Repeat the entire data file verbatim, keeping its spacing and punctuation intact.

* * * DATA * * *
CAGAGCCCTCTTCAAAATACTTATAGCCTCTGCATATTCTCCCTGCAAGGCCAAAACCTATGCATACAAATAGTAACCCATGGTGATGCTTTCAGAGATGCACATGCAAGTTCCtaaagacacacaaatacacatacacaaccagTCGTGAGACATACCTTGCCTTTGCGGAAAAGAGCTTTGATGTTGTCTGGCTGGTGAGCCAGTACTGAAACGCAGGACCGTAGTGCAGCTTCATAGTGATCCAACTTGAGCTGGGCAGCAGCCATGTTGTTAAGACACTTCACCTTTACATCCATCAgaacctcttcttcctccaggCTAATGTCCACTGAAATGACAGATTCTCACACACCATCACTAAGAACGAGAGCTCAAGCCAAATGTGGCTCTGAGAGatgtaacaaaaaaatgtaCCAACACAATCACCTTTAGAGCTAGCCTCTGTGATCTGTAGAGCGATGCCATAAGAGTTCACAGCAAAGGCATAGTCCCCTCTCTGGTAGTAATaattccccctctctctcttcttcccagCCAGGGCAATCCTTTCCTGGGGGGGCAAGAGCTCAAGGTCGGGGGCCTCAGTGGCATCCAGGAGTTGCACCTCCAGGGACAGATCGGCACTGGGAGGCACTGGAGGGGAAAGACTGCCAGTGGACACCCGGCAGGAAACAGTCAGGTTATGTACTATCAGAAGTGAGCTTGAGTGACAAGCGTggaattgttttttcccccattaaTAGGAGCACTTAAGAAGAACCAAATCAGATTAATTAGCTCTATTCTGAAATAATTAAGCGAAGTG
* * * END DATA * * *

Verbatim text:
CAGAGCCCTCTTCAAAATACTTATAGCCTCTGCATATTCTCCCTGCAAGGCCAAAACCTATGCATACAAATAGTAACCCATGGTGATGCTTTCAGAGATGCACATGCAAGTTCCtaaagacacacaaatacacatacacaaccagTCGTGAGACATACCTTGCCTTTGCGGAAAAGAGCTTTGATGTTGTCTGGCTGGTGAGCCAGTACTGAAACGCAGGACCGTAGTGCAGCTTCATAGTGATCCAACTTGAGCTGGGCAGCAGCCATGTTGTTAAGACACTTCACCTTTACATCCATCAgaacctcttcttcctccaggCTAATGTCCACTGAAATGACAGATTCTCACACACCATCACTAAGAACGAGAGCTCAAGCCAAATGTGGCTCTGAGAGatgtaacaaaaaaatgtaCCAACACAATCACCTTTAGAGCTAGCCTCTGTGATCTGTAGAGCGATGCCATAAGAGTTCACAGCAAAGGCATAGTCCCCTCTCTGGTAGTAATaattccccctctctctcttcttcccagCCAGGGCAATCCTTTCCTGGGGGGGCAAGAGCTCAAGGTCGGGGGCCTCAGTGGCATCCAGGAGTTGCACCTCCAGGGACAGATCGGCACTGGGAGGCACTGGAGGGGAAAGACTGCCAGTGGACACCCGGCAGGAAACAGTCAGGTTATGTACTATCAGAAGTGAGCTTGAGTGACAAGCGTggaattgttttttcccccattaaTAGGAGCACTTAAGAAGAACCAAATCAGATTAATTAGCTCTATTCTGAAATAATTAAGCGAAGTG